Last night visiting conductor Krzysztof Urbański returned to the podium of the San Francisco Symphony (SFS) in Davies Symphony Hall for the first performance of the second program he had prepared for his visit. The entire first half of the program was devoted to Antonín Dvořák’s Opus 104 cello concerto in B minor. The concert had been planned for the SFS debut of Argentinian cellist Sol Gabetta, but her newborn baby was unexpectedly not able to travel with her. She was replaced by Joshua Roman, who had just performed last week as a recitalist for San Francisco Performances and had made his SFS debut in February of 2010 under the baton of Conductor Laureate Herbert Blomstedt.
Roman’s repertoire is impressively diverse and eclectic. He played Joseph Haydn (the Hoboken VIIb/1 concerto in C major) with Blomstedt, while last week’s program involved all living composers (one acting as an arranger) with Roman as one of those composers. For all of that breadth of tastes, Dvořák’s Opus 104 probably marked the closest Roman has come to playing an unabashed warhorse in San Francisco. The music positively gushes with sentiment, but its emotional intensity never crowds out the consummate skill behind the concerto’s structure.
Indeed, it is only when one gets away from the recordings and experiences the immediacy of a concert performance that one can begin to recognize many of the subtleties the composer has engaged. As a lover of chamber music, I have particular affection for the duo work that couples the concerto soloist with the concertmaster (Jeremy Constant). This is music in the final movement that soars even higher than the solo cadenza passage for the Adagio ma non troppo (second) movement. On the orchestral side Urbański stationed two trumpeters in the uppermost tier for the “farewell fanfare” that emerges near the concerto’s conclusion.
As was the case with his first program, Urbański conducted the concerto without a score. Not only the soloist but also every member of the ensemble had his full attention for every single measure of this piece. His approach to rhetoric enabled even the first-time listener to appreciate just how extensive was the emotional palette upon which Dvořák drew to shape each of the composition’s three movements. At the same time, those who can no longer count the number of times they have listened to this concerto could appreciate the in-the-moment freshness that was so firmly under the command of both conductor and soloist. It is hard to imagine a past occasion when Dvořák was better served.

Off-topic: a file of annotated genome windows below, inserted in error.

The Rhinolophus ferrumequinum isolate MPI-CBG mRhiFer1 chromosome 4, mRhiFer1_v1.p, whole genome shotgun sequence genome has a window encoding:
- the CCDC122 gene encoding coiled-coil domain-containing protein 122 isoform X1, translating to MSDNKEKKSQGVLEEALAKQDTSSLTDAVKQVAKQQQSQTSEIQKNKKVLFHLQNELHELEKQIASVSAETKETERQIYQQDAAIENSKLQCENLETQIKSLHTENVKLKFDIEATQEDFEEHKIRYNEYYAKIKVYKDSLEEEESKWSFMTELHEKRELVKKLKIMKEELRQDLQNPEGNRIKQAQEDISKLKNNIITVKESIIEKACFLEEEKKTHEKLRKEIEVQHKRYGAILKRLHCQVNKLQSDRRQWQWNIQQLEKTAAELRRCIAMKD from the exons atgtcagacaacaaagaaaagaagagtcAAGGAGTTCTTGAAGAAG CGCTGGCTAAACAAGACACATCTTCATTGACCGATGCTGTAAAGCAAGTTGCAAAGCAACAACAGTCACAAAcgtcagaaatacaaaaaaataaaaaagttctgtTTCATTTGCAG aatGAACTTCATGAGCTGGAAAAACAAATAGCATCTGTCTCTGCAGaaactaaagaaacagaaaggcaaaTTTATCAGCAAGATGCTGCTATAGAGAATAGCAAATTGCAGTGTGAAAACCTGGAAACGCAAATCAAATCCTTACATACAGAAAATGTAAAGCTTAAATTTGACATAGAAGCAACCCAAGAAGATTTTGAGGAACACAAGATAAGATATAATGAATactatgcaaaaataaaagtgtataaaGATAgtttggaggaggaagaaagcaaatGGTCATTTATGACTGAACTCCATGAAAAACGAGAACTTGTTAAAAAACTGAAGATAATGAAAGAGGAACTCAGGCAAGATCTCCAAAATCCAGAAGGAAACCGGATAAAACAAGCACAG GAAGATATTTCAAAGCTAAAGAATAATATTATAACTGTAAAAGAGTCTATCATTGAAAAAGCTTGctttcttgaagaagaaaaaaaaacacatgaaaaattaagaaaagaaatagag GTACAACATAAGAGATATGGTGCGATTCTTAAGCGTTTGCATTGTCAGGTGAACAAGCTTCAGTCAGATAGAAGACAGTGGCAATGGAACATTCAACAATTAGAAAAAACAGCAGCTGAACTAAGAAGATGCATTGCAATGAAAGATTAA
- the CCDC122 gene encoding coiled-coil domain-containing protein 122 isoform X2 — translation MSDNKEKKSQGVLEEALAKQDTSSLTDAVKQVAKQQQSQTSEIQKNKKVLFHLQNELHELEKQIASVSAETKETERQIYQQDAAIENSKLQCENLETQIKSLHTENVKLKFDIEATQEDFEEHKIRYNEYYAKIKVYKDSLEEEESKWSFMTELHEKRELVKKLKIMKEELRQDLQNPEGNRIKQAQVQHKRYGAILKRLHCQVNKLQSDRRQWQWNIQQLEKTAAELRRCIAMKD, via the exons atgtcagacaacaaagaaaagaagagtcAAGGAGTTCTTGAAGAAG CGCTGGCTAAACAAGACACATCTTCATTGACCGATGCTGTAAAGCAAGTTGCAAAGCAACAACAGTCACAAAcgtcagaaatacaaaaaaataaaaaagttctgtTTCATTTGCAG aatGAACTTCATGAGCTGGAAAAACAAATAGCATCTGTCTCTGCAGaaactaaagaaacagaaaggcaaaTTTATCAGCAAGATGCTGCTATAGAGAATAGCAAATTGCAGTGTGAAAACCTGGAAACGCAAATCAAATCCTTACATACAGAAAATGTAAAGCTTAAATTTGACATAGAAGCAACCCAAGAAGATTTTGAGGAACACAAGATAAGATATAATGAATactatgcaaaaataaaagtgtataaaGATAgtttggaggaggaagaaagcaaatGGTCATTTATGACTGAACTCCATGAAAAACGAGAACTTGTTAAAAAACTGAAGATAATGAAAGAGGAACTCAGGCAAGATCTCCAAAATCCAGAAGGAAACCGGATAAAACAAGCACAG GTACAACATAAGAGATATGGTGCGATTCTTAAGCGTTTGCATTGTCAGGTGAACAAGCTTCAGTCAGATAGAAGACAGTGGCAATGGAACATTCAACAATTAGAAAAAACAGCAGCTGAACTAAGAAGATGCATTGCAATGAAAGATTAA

As might be expected, Roman returned to play an encore. He dedicated it to all of the victims of the many fires in the northern counties. His intention was to summon up a more meditative spirit in the wake of Dvořák at his most impassioned. He achieved his goal through a movingly expressive account of the Sarabande movement from Johann Sebastian Bach’s BWV 1007 solo cello suite in G major. Bach may have written this music for pedagogical purposes, but last night it was there to help heal many wounded souls. Roman knew exactly how to let the music speak for itself, which is just what the occasion required.
However, the first half of the evening proved to be a tough act for the second half to follow. Urbański followed the intermission with a vigorous account of the overture Wolfgang Amadeus Mozart composed for his K. 620 opera The Magic Flute. While his attentiveness to detail was as keen as it had been for the Dvořák concerto, he was a bit too blustering for what amounts to a light-hearted fairy-tale cooked up for suburban entertainment. Nevertheless, one could still appreciate the wit behind the music, which made for a refreshing contrast.
More problematic was the major work on the second half, the three-movement composition that Witold Lutosławski called “Concerto for Orchestra.” The title was clearly inspired by Béla Bartók, as was the composer’s intention to give voice to the full diversity of instruments found in the symphony orchestra. However, while Bartók had designed five well-crafted structural frameworks, each of which situated those instruments in different contexts, Lutosławski’s structures came across as somewhat arbitrary; and, in the last of the piece’s three movements, they were downright lumbering. Those more familiar with the folk sources upon which the composer drew for his thematic material may have found it easier to orient themselves. However, even when working with similar folk sources, Bartók always knew how to keep his rhetoric in the concert hall. In disappointing contrast, last night’s performance suggested that thoughts of convincing rhetoric did not occupy much of Lutosławski’s attention.